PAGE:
ADVERTISEMENT

SOCHI, Russia — During the closing USOC news conference Saturday, someone asked if high TV ratings in “snowbound” northern U.S. markets might inspire the U.S. to put in a bid to host the 2026 Winter Games.

“We're talking to a handful of cities to determine if a 2024 bid is in the interest of the U.S.,” said Scott Blackmun, CEO of the USOC. “If not, we'll shift our analysis to whether a 2026 bid makes sense.”

Wait a second. Snowbound cities in the north? Great TV ratings for the Games? Why not push for a Winter Olympics in Buffalo?

OK, I'm kidding. Sort of. I know keeping the Bills in town is all that really matters. Of course, a sparkling, state-of-the art football stadium wouldn't be a bad spot for an Opening Ceremonies, would it?

Are we really so much different from Sochi? The population here is about 340,000, or roughly what Buffalo had 20 years ago. Sochi's latitude is slightly higher. But come on, we're a much more legitimate winter location. We could co-host with Ontario.

We have snow and bitter cold in February. Sochi is a subtropical resort. The average temperature during the day these last two weeks was over 60. People were riding the media buses to events because it was too hot to walk.

The real reason we should host an Olympics, though, is it makes visitors feel good about your city. Who knew about Sochi before the Russians put the Games here? It was some place where the Soviet leaders used to relax and concoct ways to defeat capitalism.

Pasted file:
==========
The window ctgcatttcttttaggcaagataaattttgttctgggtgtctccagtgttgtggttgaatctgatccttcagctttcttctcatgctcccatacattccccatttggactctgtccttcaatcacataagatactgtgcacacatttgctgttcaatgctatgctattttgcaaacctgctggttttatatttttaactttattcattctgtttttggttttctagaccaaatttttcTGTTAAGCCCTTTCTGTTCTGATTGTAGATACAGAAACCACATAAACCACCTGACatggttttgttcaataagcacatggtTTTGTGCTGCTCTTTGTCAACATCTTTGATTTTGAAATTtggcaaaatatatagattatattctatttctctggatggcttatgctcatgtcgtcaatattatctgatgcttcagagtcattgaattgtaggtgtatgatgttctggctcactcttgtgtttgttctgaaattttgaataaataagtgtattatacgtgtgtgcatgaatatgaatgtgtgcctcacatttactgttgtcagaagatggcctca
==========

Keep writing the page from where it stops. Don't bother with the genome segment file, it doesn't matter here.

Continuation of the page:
Now, people from around are going home and talking about how much they grew to love this quaint retreat, located between the Caucusus Mountains and the Black Sea.

The Russians put on a terrific Olympics. They showed a skeptical world that they could hold a well-organized and secure Games - an undertaking that reflected well on the proud Russian people. I say that with some reservation, knowing that a successful Games will bring honor to President Vladimir Putin and his repressive government.

The Olympic development damaged the environment here. When the protest group Pussy Riot held an impromptu performance in the city, Cossack police showed up and whipped one of the women with a riding crop.

But I feel the same way I did after the Chinese ran a near-flawless Olympics in Beijing. In the end, you have to believe holding the Games and uniting people from around the world will help a flawed country find its way to a more just and democratic society.

I couldn't endure this if I didn't believe that was possible. Russians were conflicted about hosting the Olympics, which were the most expensive in history. But the Russians I met here felt a surge of patriotic pride about the Olympics. It was the same way in Beijing and London. They wanted the world to think well of them.

The Olympics give us a string of memories to take with us.

A stirring Opening Ceremony; the jubilant reaction of an athlete after winning a medal, a skater giving away his spot on the team to another competitor; the wives of hockey players adopting stray dogs.

Many of my fondest memories of Olympics involve women. Maybe it's because the Games are a rare chance for them to compete on the world stage as equals, to share the televised glory and show little girls what's possible if you only have the chance.